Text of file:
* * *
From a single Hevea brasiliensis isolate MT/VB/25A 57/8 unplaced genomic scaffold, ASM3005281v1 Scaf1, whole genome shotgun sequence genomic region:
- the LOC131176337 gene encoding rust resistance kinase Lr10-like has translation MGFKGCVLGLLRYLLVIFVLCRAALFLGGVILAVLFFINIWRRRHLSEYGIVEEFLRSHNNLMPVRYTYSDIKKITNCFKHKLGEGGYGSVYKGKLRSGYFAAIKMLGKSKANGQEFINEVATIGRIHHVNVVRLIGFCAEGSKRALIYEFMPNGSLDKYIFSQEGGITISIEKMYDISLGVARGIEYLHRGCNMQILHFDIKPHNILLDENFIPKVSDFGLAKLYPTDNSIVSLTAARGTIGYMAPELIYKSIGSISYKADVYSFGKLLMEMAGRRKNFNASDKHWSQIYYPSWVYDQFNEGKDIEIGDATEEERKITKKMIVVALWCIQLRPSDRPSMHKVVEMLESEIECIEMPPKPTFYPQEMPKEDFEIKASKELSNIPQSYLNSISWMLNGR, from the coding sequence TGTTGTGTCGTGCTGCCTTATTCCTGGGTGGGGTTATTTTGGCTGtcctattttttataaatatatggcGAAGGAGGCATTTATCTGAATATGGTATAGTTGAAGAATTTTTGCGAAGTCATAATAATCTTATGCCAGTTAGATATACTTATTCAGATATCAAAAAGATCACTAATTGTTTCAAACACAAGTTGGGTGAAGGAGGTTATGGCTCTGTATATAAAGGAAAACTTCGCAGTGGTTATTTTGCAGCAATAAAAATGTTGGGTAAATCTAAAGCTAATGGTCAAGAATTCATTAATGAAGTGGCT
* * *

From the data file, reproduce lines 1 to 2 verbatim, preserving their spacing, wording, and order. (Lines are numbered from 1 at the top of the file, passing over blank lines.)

From a single Hevea brasiliensis isolate MT/VB/25A 57/8 unplaced genomic scaffold, ASM3005281v1 Scaf1, whole genome shotgun sequence genomic region:
- the LOC131176337 gene encoding rust resistance kinase Lr10-like has translation MGFKGCVLGLLRYLLVIFVLCRAALFLGGVILAVLFFINIWRRRHLSEYGIVEEFLRSHNNLMPVRYTYSDIKKITNCFKHKLGEGGYGSVYKGKLRSGYFAAIKMLGKSKANGQEFINEVATIGRIHHVNVVRLIGFCAEGSKRALIYEFMPNGSLDKYIFSQEGGITISIEKMYDISLGVARGIEYLHRGCNMQILHFDIKPHNILLDENFIPKVSDFGLAKLYPTDNSIVSLTAARGTIGYMAPELIYKSIGSISYKADVYSFGKLLMEMAGRRKNFNASDKHWSQIYYPSWVYDQFNEGKDIEIGDATEEERKITKKMIVVALWCIQLRPSDRPSMHKVVEMLESEIECIEMPPKPTFYPQEMPKEDFEIKASKELSNIPQSYLNSISWMLNGR, from the coding sequence TGTTGTGTCGTGCTGCCTTATTCCTGGGTGGGGTTATTTTGGCTGtcctattttttataaatatatggcGAAGGAGGCATTTATCTGAATATGGTATAGTTGAAGAATTTTTGCGAAGTCATAATAATCTTATGCCAGTTAGATATACTTATTCAGATATCAAAAAGATCACTAATTGTTTCAAACACAAGTTGGGTGAAGGAGGTTATGGCTCTGTATATAAAGGAAAACTTCGCAGTGGTTATTTTGCAGCAATAAAAATGTTGGGTAAATCTAAAGCTAATGGTCAAGAATTCATTAATGAAGTGGCT